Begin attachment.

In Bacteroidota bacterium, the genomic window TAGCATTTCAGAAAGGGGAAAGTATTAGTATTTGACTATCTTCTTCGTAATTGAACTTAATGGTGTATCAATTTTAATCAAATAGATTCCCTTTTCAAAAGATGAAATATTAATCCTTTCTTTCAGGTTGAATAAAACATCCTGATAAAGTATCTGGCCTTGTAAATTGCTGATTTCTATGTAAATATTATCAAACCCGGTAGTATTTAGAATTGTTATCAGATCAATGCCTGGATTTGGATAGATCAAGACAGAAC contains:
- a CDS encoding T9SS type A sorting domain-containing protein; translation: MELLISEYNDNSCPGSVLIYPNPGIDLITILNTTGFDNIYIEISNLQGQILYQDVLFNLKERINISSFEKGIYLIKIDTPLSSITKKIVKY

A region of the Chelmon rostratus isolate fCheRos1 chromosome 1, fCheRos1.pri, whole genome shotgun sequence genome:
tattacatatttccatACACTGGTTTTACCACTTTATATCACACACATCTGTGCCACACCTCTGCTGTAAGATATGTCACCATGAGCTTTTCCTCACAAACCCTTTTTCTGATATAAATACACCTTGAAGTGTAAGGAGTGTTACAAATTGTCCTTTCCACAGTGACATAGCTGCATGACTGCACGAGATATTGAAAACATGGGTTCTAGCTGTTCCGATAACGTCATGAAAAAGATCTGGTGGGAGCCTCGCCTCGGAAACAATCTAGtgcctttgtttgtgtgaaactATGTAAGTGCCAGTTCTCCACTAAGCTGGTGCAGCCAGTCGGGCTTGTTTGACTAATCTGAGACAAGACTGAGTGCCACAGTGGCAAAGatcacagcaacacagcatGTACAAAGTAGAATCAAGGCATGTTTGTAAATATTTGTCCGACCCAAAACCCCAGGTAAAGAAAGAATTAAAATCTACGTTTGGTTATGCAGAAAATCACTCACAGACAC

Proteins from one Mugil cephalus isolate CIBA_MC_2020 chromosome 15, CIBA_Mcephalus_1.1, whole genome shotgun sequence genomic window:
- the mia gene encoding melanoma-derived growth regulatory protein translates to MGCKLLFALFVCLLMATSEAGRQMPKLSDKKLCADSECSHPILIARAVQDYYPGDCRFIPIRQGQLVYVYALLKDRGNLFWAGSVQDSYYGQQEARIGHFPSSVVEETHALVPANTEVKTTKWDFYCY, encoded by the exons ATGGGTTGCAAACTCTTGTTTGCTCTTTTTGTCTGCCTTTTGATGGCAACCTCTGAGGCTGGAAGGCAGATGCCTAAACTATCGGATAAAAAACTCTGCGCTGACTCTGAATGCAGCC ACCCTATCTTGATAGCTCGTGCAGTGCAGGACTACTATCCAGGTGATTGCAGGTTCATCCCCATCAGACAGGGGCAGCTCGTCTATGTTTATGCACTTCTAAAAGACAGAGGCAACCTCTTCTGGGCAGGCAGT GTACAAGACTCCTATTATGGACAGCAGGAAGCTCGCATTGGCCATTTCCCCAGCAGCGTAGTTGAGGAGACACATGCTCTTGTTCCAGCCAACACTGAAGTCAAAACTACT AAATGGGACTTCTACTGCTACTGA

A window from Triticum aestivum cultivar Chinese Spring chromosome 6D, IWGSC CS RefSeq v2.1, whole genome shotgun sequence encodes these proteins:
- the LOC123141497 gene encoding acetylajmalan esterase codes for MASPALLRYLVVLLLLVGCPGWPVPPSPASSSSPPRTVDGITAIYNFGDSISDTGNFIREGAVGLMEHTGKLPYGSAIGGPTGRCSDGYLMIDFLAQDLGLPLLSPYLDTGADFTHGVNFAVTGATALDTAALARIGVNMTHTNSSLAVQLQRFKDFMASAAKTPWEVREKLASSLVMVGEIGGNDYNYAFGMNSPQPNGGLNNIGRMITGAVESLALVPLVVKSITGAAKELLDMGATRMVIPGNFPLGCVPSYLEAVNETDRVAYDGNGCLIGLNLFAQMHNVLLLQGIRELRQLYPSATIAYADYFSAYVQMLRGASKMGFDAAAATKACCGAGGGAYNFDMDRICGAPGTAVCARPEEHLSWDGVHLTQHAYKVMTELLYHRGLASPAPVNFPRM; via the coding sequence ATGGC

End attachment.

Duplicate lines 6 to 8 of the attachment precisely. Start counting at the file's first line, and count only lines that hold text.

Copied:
- the mia gene encoding melanoma-derived growth regulatory protein translates to MGCKLLFALFVCLLMATSEAGRQMPKLSDKKLCADSECSHPILIARAVQDYYPGDCRFIPIRQGQLVYVYALLKDRGNLFWAGSVQDSYYGQQEARIGHFPSSVVEETHALVPANTEVKTTKWDFYCY, encoded by the exons ATGGGTTGCAAACTCTTGTTTGCTCTTTTTGTCTGCCTTTTGATGGCAACCTCTGAGGCTGGAAGGCAGATGCCTAAACTATCGGATAAAAAACTCTGCGCTGACTCTGAATGCAGCC ACCCTATCTTGATAGCTCGTGCAGTGCAGGACTACTATCCAGGTGATTGCAGGTTCATCCCCATCAGACAGGGGCAGCTCGTCTATGTTTATGCACTTCTAAAAGACAGAGGCAACCTCTTCTGGGCAGGCAGT GTACAAGACTCCTATTATGGACAGCAGGAAGCTCGCATTGGCCATTTCCCCAGCAGCGTAGTTGAGGAGACACATGCTCTTGTTCCAGCCAACACTGAAGTCAAAACTACT AAATGGGACTTCTACTGCTACTGA

A window from Triticum aestivum cultivar Chinese Spring chromosome 6D, IWGSC CS RefSeq v2.1, whole genome shotgun sequence encodes these proteins:
- the LOC123141497 gene encoding acetylajmalan esterase codes for MASPALLRYLVVLLLLVGCPGWPVPPSPASSSSPPRTVDGITAIYNFGDSISDTGNFIREGAVGLMEHTGKLPYGSAIGGPTGRCSDGYLMIDFLAQDLGLPLLSPYLDTGADFTHGVNFAVTGATALDTAALARIGVNMTHTNSSLAVQLQRFKDFMASAAKTPWEVREKLASSLVMVGEIGGNDYNYAFGMNSPQPNGGLNNIGRMITGAVESLALVPLVVKSITGAAKELLDMGATRMVIPGNFPLGCVPSYLEAVNETDRVAYDGNGCLIGLNLFAQMHNVLLLQGIRELRQLYPSATIAYADYFSAYVQMLRGASKMGFDAAAATKACCGAGGGAYNFDMDRICGAPGTAVCARPEEHLSWDGVHLTQHAYKVMTELLYHRGLASPAPVNFPRM; via the coding sequence ATGGC